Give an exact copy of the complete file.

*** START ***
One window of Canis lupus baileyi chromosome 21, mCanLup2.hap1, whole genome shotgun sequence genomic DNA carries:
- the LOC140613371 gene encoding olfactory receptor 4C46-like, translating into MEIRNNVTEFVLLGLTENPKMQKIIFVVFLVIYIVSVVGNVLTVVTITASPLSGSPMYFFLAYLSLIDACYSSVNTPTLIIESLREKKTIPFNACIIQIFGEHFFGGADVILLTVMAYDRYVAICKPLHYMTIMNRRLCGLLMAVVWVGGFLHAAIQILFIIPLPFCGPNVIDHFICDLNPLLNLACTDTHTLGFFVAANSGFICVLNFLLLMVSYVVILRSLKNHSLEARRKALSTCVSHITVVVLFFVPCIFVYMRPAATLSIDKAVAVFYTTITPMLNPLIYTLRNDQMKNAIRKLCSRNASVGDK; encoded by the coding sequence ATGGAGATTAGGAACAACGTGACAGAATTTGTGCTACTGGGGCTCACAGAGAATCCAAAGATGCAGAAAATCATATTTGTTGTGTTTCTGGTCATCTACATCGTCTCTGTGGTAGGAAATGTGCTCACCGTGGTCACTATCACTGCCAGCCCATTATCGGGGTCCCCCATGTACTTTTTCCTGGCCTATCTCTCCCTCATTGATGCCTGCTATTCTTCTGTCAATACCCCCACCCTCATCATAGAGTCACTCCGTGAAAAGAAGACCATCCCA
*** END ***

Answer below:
One window of Canis lupus baileyi chromosome 21, mCanLup2.hap1, whole genome shotgun sequence genomic DNA carries:
- the LOC140613371 gene encoding olfactory receptor 4C46-like, translating into MEIRNNVTEFVLLGLTENPKMQKIIFVVFLVIYIVSVVGNVLTVVTITASPLSGSPMYFFLAYLSLIDACYSSVNTPTLIIESLREKKTIPFNACIIQIFGEHFFGGADVILLTVMAYDRYVAICKPLHYMTIMNRRLCGLLMAVVWVGGFLHAAIQILFIIPLPFCGPNVIDHFICDLNPLLNLACTDTHTLGFFVAANSGFICVLNFLLLMVSYVVILRSLKNHSLEARRKALSTCVSHITVVVLFFVPCIFVYMRPAATLSIDKAVAVFYTTITPMLNPLIYTLRNDQMKNAIRKLCSRNASVGDK; encoded by the coding sequence ATGGAGATTAGGAACAACGTGACAGAATTTGTGCTACTGGGGCTCACAGAGAATCCAAAGATGCAGAAAATCATATTTGTTGTGTTTCTGGTCATCTACATCGTCTCTGTGGTAGGAAATGTGCTCACCGTGGTCACTATCACTGCCAGCCCATTATCGGGGTCCCCCATGTACTTTTTCCTGGCCTATCTCTCCCTCATTGATGCCTGCTATTCTTCTGTCAATACCCCCACCCTCATCATAGAGTCACTCCGTGAAAAGAAGACCATCCCA